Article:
Mark Cavendish ticked off one more box heading towards Milan-San Remo on Saturday: meeting with the press. Yesterday in Piacenza, he explained how his Sky team is preparing for the Italian classic.

“People can throw what they want at us. I have myself for the sprint, Edvald [Boasson Hagen] for the attacks,” he said. “We’ve got it covered.”

The 26-year-old joined team Sky over the winter after racing for six years with Highroad. He won Milan-San Remo with the team three years ago in 2009. Sky is ready to help him repeat the win, this time in the World Champion’s rainbow jersey that he won last autumn in Copenhagen.

The race covers 298 kilometres, or 305.5 if you considers the parade out of Milan. It finishes with a series of short climbs along the Italian Riviera. Sky is fielding most of Cavendish’s team-mates from Tirreno-Adriatico, with Michael Rogers coming in to replace Chris Sutton.

“Mick is a solid guy and knows what he needs to do,” race coach, Rod Ellingworth told Cycling Weekly. “Fortunately, we have strength in the team, that’s all part of it, isn’t it?”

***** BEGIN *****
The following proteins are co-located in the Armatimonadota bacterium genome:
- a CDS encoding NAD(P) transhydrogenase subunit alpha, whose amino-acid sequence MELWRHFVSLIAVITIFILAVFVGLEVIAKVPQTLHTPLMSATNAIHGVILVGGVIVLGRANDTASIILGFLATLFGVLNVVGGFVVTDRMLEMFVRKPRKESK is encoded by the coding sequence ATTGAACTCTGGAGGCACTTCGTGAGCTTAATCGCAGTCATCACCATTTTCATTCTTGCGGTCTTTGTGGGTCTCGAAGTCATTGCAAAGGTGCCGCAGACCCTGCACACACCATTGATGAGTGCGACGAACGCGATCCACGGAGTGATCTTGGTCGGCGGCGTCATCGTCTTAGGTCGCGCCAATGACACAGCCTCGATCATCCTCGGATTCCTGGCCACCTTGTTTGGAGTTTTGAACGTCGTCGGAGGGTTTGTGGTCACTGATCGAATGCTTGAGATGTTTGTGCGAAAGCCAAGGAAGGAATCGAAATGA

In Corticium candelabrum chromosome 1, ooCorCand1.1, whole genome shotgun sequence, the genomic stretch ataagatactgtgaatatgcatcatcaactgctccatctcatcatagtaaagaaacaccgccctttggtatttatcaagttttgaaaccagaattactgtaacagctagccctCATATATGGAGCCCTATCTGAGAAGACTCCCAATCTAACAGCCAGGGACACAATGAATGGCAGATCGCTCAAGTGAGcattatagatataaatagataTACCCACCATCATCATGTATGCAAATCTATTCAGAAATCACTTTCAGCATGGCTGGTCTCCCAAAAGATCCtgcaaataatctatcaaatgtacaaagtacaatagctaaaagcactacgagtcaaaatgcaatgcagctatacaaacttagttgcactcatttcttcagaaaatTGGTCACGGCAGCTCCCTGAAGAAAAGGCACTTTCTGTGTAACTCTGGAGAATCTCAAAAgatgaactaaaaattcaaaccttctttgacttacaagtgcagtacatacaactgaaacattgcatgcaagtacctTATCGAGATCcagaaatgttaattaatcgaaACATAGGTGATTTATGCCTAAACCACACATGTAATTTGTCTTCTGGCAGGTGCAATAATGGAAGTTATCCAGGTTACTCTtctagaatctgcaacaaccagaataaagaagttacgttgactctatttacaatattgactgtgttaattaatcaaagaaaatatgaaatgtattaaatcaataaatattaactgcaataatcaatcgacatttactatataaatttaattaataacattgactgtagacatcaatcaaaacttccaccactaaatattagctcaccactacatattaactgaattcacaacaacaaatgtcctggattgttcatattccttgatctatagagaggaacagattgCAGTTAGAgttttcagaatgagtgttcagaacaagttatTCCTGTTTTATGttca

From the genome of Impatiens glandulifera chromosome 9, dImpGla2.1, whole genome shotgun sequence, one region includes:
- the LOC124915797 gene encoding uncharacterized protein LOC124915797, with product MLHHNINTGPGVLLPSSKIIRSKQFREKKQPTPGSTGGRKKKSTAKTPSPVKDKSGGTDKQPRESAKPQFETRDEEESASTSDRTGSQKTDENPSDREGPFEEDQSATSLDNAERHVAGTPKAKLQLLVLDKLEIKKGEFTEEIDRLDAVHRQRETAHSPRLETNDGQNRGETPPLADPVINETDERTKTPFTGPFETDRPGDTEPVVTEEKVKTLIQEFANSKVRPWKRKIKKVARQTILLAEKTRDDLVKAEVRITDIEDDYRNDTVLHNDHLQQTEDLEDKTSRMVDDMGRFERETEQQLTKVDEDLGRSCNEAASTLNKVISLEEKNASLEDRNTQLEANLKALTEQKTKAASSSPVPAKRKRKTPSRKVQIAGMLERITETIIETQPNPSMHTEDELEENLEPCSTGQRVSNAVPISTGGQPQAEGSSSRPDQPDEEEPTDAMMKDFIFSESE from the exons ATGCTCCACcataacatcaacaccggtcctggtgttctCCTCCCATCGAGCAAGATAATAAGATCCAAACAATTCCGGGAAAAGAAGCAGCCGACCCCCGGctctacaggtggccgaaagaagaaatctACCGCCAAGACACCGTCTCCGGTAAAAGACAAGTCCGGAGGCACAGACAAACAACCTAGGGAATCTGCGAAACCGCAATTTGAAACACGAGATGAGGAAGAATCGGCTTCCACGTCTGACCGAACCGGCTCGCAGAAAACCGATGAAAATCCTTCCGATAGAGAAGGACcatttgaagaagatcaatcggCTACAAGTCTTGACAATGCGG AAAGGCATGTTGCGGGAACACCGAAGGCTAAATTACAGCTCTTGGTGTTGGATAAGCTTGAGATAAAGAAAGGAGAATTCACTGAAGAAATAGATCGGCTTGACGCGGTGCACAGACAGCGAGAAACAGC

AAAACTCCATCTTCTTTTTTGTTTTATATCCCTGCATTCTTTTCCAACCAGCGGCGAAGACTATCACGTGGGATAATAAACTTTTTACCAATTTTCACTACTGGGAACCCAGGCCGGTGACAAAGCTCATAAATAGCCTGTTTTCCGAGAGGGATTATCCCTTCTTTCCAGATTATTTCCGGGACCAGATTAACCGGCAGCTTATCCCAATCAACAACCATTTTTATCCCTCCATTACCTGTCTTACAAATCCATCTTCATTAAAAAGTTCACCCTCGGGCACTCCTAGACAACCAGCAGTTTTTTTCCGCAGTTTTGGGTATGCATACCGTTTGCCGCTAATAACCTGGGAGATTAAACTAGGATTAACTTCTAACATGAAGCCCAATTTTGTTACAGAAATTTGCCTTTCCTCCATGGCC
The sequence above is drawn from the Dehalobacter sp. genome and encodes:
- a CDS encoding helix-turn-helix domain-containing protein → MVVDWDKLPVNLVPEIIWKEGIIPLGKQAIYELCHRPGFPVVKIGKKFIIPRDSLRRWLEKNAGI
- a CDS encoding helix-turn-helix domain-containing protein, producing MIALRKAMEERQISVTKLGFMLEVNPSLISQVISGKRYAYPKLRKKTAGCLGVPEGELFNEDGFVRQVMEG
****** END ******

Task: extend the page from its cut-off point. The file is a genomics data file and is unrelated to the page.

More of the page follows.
Cavendish will team with Rogers, Boasson Hagen, Bernhard Eisel, Jeremy Hunt, Ian Stannard, Mathew Hayman and Thomas Löfkvist. They are staying in the Best Western Park Hotel in Piacenza, where, besides press conferences, they plan for San Remo.

Norway’s Boasson Hagen won a Tirreno-Adriatico stage one day after Cavendish’s win and is marked as the lead-out man for tomorrow. Ideally, he and maybe Löfkvist will help Cavendish regain position after the final Poggio climb with 6.2 kilometres remaining.

“The last two years it was about getting rid of me, my form wasn’t there,” explained Cavendish. “This year I have great form, the team is strong, the spirit is good, we’re strong enough to deal with anything.”

Since the start of the year and his British adventure, Cavendish has won two stages in the Tour of Qatar, the Kuurne-Brussels-Kuurne semi-classic and the Tirreno stage to Indicatore.

“The fact that it’s a British team makes it special, big British company, a lot of British riders, guys I grew up with… This is why I wanted to be here,” Cavendish added.

“I’ve always worked with Rod [Ellingworth] since I was 17, and couldn’t work with him like I wanted to the past couple of years. They care about me, which is a lot better, something I missed the last couple of years.”

Sky will arrive in Milan at Castello Sforzesco around 8:45 local time tomorrow. Then Cavendish and his seven helpers will sign in and set off at 9:45. The race is scheduled to finish near 17:00, when Sky will know if its preparations were successful.

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